When does a water deficit affect cotton yield the most? According to a study conducted by Derrick Oosterhuis, professor of cotton physiology at the University of Arkansas and Dimitra Loka, doctoral graduate student at UA, cotton is sensitive to water-deficit stress at all stages of growth, but particularly during reproductive development, from first square to peak bloom.
Oosterhuis discussed the impact of water stress on cotton at Cotton Incorporated’s Crop Management Seminar, in Tunica, Miss. Here’s a closer look at what happens to cotton when water becomes scarce – both above and below surface.
Planting to emergence. “Water is critical for germination, noted Oosterhuis, “but prior to first square, there’s not much impact from drought stress or water stress on yield.” Oosterhuis noted that pre-irrigation at this stage “reduces the possibility of seedling disease compared to irrigation shortly after planting.”
At this stage, the most critical development of the plant is taking place under the ground, Oosterhuis noted. “Once seeds have germinated, there must be sufficient water for root proliferation. Often times, we don’t pay enough attention to roots. But it’s critical for us to understand what the roots are doing and where the water for the plant is coming from.”
Cotton seedling root systems develop early and rapidly during this stage, growing up to 2 inches per day.
Emergence to first square. Water demand at this stage is low, according to Oosterhuis, but root development is still important. “The plant is partitioning a tremendous amount of its resources into the root at this time.”
Oosterhuis noted that unless the soil water deficit is extremely severe, irrigation during this stage contributes relatively little to yield.
In fact, studies have shown that a mild water deficit early in the season can stimulate root production, especially encouraging deeper root systems and helping acclimate plants to scarce water conditions, or “priming plants” to increase water use efficiency, Oosterhuis said.
First square to first flower. Plant activity increases both above and below ground. This is a critical stage for cotton because vegetative growth is very rapid and the number of potential fruiting sites for the crop is determined.
“This is when the plant is taking up a tremendous amount of its nutrients, not only potassium and phosphorus, but also nitrogen, up to 40 percent of what it is going to need for the whole season,” Oosterhuis said.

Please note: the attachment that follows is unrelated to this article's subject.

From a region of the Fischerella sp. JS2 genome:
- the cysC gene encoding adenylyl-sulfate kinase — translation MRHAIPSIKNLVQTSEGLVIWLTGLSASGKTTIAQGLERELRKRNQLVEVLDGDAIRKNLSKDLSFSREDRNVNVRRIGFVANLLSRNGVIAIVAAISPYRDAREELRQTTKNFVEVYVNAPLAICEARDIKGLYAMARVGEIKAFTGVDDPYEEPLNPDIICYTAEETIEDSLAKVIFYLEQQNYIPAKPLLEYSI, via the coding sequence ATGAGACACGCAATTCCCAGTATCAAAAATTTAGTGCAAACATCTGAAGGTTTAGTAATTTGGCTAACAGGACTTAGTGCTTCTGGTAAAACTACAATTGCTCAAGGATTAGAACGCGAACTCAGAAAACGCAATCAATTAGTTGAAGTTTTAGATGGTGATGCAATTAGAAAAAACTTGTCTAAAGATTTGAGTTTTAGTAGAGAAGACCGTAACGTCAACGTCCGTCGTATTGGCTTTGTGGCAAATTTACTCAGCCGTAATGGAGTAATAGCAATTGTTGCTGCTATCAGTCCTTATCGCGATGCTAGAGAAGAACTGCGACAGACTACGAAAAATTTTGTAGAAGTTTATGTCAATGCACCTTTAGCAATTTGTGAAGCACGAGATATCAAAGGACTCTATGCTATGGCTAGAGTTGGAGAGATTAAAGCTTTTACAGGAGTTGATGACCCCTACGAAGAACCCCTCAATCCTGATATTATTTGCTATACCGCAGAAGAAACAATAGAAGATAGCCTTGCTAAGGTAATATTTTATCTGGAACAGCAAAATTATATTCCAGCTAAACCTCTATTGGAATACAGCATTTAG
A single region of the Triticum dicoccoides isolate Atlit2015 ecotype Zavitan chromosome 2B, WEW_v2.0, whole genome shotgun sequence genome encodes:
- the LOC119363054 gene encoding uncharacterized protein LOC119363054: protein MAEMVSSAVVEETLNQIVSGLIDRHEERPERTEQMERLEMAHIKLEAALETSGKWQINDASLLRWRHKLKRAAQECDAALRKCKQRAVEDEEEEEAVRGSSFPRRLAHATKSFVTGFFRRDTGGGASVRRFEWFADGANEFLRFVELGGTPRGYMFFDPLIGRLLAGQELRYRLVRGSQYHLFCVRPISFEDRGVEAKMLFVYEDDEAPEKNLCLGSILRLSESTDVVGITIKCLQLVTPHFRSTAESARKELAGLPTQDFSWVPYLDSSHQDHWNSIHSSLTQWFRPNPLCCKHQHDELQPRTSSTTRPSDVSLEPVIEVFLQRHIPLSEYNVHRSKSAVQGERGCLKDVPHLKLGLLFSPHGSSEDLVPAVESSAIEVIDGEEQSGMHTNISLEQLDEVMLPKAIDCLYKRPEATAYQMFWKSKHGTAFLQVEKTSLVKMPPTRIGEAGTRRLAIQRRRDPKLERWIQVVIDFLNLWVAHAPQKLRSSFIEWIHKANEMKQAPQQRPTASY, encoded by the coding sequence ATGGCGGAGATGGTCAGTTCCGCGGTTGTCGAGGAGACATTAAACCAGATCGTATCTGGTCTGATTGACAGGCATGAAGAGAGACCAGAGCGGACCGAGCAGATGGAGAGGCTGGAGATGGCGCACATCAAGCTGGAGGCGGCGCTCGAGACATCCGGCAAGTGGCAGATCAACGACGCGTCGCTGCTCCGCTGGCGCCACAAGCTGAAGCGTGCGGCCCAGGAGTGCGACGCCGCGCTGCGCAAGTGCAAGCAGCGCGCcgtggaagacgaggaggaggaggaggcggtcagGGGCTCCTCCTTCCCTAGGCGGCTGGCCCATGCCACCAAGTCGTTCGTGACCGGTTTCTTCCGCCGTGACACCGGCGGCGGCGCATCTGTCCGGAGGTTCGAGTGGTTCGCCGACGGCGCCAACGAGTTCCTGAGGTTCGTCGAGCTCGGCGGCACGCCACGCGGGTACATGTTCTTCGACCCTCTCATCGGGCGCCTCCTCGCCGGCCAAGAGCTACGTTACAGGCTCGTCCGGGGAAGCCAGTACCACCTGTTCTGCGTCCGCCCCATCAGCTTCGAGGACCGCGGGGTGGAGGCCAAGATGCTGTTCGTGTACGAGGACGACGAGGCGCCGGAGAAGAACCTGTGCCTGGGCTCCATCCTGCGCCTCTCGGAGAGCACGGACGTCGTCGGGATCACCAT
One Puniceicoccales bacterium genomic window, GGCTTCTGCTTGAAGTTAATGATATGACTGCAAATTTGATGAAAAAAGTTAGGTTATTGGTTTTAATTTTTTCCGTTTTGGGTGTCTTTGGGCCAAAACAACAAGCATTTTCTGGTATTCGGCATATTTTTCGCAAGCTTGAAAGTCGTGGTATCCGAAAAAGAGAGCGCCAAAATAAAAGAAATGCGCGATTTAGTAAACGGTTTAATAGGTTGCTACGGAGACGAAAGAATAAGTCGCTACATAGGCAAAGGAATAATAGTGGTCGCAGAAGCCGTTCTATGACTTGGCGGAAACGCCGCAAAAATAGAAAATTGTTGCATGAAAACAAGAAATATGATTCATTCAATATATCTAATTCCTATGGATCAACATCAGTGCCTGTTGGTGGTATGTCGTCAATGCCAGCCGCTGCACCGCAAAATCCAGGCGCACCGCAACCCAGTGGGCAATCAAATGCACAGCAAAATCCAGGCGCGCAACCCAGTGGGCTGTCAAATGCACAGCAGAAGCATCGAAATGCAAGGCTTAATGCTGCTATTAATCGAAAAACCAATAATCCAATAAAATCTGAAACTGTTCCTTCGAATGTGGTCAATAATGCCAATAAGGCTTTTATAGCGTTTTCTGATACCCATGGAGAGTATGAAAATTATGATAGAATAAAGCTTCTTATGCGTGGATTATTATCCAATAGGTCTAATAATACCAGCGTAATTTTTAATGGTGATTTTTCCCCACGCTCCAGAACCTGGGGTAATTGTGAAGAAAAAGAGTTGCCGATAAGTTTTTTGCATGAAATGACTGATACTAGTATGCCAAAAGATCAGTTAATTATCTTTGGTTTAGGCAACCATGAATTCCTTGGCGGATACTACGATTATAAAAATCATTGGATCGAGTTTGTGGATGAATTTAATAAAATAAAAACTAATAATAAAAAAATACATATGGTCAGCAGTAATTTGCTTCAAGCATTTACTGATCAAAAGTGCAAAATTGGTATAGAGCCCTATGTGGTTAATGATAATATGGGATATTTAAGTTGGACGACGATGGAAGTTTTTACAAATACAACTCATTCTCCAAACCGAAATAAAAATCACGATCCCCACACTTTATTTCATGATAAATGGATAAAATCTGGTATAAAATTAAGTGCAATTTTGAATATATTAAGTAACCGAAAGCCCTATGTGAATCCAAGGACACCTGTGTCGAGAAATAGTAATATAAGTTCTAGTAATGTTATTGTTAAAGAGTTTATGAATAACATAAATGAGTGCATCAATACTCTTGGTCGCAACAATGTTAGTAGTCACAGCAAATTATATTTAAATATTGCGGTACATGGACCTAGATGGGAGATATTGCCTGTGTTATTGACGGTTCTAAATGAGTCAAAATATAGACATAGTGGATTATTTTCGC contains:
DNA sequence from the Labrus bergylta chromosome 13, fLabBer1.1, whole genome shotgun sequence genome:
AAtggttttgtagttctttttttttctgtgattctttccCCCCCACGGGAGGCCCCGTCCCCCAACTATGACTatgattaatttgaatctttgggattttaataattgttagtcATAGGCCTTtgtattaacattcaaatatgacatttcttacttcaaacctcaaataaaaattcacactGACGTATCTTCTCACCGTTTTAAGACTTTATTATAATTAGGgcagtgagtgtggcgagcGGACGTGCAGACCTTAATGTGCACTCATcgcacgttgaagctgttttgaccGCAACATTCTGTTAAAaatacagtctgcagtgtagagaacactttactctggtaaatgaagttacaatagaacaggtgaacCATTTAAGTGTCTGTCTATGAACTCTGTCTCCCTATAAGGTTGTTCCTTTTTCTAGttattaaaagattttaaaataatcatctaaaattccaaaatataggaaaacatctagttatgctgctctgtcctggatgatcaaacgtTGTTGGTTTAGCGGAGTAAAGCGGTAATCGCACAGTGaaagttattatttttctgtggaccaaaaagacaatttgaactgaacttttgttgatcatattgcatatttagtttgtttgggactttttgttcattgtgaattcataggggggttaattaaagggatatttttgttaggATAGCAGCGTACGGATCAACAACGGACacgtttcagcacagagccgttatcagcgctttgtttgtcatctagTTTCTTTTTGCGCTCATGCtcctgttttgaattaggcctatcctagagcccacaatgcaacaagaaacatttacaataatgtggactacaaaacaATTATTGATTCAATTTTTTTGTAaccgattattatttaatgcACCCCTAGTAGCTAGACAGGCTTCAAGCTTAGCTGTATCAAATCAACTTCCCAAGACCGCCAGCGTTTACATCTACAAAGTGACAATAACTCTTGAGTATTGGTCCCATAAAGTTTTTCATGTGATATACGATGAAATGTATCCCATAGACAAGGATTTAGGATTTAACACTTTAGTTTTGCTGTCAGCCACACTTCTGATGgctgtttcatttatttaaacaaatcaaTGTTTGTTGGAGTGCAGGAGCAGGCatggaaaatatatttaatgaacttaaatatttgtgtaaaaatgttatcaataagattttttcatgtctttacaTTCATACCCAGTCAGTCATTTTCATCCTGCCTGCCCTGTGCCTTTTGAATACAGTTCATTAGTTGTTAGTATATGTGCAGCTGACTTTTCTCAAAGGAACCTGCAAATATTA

“During this period, the plant is not only developing its leaf area and squares are setting, but below ground, there is tremendous development of the roots going on. If you don’t have anything slowing down the root system, it can reach its maximum depth in about 50 days. “
Severe water stress during this time is especially damaging to the cotton crop in short-season environments.
First flower to peak bloom. At this stage, most of the crop’s activity moves above ground. Water use by cotton increases from 0.2 inch per day to 0.28 inch per day, its maximum. Water-deficit stress at this stage reduces plant growth and fewer fruiting sites are initiated and fewer seeds set in the boll. Severe water-deficit stress can reduce boll number through shedding of young bolls and results in substantial yield loss, according to Oosterhuis.
“Water stress can also affect the size of the surviving bolls,” Oosterhuis said. “You usually don’t get a decrease in fiber quality unless the stress is extremely severe.”
Rooting depth has reached its maximum at this stage, Oosterhuis noted. “You will get some proliferation on lateral roots, but the bulk of the root system is already there, and you don’t get much increase in root activity. As the reproductive boll load begins to develop, it becomes the major sink for resources at the expense of the root system.”
Oosterhuis noted that the most sensitive stage for a developing boll is in the four to six days after the white flower stage. “Any water-deficit stress once flowering starts is very critical for young bolls. They will fall off very easily, from any stress.”
From peak bloom to open bolls. Water-deficit stress starts to decrease and is less critical during this stage than during squaring and early flowering,” Oosterhuis said. Fiber length and micronaire can be affected by stress, especially in young bolls.
“After bolls start opening, you want water-deficit stress to kick in,” Oosterhuis said. “Stress at this time hastens boll opening, makes defoliation easier and reduces regrowth.”
Oosterhuis noted that cotton varieties react differently to water-deficit situations. Research is under way to pinpoint these mechanisms for drought tolerance, “but we really haven’t exploited these very well.”